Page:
A new study by a non-governmental task force concludes there is a growing sense of stalemate in Afghanistan that opens the way for a political settlement in the country.
The task force, created by the Washington-based Century Foundation, says neither side in the Afghan conflict can win militarily and moves toward a political settlement should start now.
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The task force, made up of a wide range of scholars and former international diplomats, says public support in the West for the war in Afghanistan is declining, the Afghan public is increasingly weary of the continuing conflict, and even the Taliban is under growing pressure to pursue a negotiating track.
In a telephone conference call, task force co-chair Lakhdar Brahimi, a former U.N. Special Envoy to Afghanistan, said none of the Taliban should be barred from such a process if they want to participate.
"The Taliban, as I said, are part of the political scenery in Afghanistan," Brahimi said. "We believe that the Taliban, all the Taliban, are potentially candidates for this reconciliation process."
Fellow co-chair Thomas Pickering, a former U.S. undersecretary of state, said that could even include the top echelons of the Taliban.
"Who speaks for the Taliban? It is not, as we all know, a universally tightly bound organization where it is easy to find a single speaker, although my sense is that on questions theological and maybe political, Mullah Omar and perhaps the association with the so-called Quetta Shura provides an initial base for discussions," said Pickering.
But many of the hardline Taliban have voiced opposition to a political settlement and may choose not to participate in negotiations.
The U.S. commander in Afghanistan, General David Petraeus, said recently the momentum of the Taliban has been halted. Defense Secretary Robert Gates said the United States is well-positioned to begin an initial drawdown of troops in July, when, according to Afghan President Hamid Karzai, Afghan forces will take over security responsibilities in several areas of the country.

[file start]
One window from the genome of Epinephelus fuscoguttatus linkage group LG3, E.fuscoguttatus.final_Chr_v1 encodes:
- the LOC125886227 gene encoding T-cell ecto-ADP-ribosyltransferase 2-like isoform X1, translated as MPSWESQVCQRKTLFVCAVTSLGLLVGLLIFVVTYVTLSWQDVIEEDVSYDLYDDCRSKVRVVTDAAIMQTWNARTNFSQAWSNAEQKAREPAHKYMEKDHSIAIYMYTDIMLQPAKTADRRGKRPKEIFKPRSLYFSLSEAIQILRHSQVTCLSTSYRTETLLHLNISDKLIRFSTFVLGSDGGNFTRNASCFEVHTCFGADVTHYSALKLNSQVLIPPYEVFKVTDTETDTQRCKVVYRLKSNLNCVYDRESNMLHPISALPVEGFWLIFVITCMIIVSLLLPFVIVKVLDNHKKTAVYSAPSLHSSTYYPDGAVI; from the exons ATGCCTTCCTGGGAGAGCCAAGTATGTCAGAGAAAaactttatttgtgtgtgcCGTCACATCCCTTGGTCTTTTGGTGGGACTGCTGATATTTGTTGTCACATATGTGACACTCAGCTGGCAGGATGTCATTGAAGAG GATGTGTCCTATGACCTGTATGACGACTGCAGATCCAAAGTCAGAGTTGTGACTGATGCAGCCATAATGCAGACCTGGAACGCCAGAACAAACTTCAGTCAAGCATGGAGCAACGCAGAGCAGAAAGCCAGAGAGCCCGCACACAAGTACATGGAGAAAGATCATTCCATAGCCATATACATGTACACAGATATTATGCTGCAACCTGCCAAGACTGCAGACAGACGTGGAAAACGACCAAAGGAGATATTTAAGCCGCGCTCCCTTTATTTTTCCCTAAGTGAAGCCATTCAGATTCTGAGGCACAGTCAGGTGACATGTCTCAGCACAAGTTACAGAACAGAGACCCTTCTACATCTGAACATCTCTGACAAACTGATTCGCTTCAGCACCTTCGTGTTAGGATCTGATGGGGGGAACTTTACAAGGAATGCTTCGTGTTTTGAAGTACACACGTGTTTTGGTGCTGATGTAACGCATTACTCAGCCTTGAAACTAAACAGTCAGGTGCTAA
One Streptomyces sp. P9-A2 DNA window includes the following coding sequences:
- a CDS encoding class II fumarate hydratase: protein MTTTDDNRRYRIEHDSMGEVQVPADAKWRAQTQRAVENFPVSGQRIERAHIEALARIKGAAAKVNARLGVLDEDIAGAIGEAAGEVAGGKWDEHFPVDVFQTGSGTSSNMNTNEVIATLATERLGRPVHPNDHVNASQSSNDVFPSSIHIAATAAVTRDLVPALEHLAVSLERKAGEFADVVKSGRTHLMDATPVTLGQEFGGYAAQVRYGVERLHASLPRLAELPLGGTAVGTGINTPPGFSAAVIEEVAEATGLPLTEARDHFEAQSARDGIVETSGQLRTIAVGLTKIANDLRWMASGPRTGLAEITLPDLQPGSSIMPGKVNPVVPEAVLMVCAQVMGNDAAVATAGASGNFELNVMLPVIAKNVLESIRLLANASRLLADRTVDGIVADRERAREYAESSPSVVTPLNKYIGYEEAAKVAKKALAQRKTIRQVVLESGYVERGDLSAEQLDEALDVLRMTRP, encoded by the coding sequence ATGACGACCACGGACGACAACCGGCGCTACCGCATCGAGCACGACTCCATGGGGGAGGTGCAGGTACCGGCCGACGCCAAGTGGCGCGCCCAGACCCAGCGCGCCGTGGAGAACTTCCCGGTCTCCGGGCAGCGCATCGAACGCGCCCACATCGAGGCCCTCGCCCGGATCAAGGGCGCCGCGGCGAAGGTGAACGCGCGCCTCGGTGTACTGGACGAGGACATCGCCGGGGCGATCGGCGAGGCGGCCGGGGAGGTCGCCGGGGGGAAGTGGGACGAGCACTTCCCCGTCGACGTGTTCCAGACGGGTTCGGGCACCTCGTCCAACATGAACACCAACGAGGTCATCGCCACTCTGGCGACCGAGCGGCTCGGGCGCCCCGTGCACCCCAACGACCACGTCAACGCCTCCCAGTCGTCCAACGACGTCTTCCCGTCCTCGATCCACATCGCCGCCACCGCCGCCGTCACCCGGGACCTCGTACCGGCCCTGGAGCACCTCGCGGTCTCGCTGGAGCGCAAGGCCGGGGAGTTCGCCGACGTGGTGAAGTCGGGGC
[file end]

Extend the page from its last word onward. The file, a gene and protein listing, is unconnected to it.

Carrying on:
The United States is scheduled to withdraw most of its combat troops by 2014, conditions permitting.
Task-force member Lawrence Korb, a former assistant secretary of defense in the Reagan and George H.W. Bush administrations, said the last year?s U.S. troop surge has halted Taliban momentum. But he added that it makes no sense to wait until 2014 to get negotiations going.
"I think that we have reversed the momentum of the Talban, but that it is important to begin the negotiations now," said Korb. "And, as the report said, the longer we wait, it is not going to get better. And I think the optimal time will be this summer, when we start our withdrawal because that will give the Taliban at least some face-saving way out where they can say, well, they were not doing this because of the "[troop] surge. And as we begin to withdraw, this also sends a signal that we are not occupiers and we are not there forever."
The task force says the potentially most promising first step would be the appointment of an internationally designated facilitator who could wade through the complex issues without undermining the various parties' negotiating positions.